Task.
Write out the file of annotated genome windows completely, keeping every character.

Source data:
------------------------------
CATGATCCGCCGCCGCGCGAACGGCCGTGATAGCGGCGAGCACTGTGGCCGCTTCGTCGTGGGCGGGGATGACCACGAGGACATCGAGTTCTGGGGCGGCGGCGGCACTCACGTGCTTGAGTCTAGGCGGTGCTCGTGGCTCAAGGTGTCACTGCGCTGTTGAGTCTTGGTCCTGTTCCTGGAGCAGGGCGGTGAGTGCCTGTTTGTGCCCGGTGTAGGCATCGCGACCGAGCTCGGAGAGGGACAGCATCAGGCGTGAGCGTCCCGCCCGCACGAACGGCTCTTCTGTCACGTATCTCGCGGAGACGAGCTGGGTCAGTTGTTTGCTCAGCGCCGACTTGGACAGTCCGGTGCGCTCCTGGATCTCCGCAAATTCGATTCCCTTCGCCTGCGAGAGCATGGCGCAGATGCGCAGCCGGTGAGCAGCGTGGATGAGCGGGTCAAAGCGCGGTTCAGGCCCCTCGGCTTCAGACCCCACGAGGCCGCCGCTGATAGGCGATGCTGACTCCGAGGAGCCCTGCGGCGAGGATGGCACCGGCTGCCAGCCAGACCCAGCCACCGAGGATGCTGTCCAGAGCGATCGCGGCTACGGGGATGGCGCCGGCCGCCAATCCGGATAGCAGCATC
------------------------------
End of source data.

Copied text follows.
CATGATCCGCCGCCGCGCGAACGGCCGTGATAGCGGCGAGCACTGTGGCCGCTTCGTCGTGGGCGGGGATGACCACGAGGACATCGAGTTCTGGGGCGGCGGCGGCACTCACGTGCTTGAGTCTAGGCGGTGCTCGTGGCTCAAGGTGTCACTGCGCTGTTGAGTCTTGGTCCTGTTCCTGGAGCAGGGCGGTGAGTGCCTGTTTGTGCCCGGTGTAGGCATCGCGACCGAGCTCGGAGAGGGACAGCATCAGGCGTGAGCGTCCCGCCCGCACGAACGGCTCTTCTGTCACGTATCTCGCGGAGACGAGCTGGGTCAGTTGTTTGCTCAGCGCCGACTTGGACAGTCCGGTGCGCTCCTGGATCTCCGCAAATTCGATTCCCTTCGCCTGCGAGAGCATGGCGCAGATGCGCAGCCGGTGAGCAGCGTGGATGAGCGGGTCAAAGCGCGGTTCAGGCCCCTCGGCTTCAGACCCCACGAGGCCGCCGCTGATAGGCGATGCTGACTCCGAGGAGCCCTGCGGCGAGGATGGCACCGGCTGCCAGCCAGACCCAGCCACCGAGGATGCTGTCCAGAGCGATCGCGGCTACGGGGATGGCGCCGGCCGCCAATCCGGATAGCAGCATC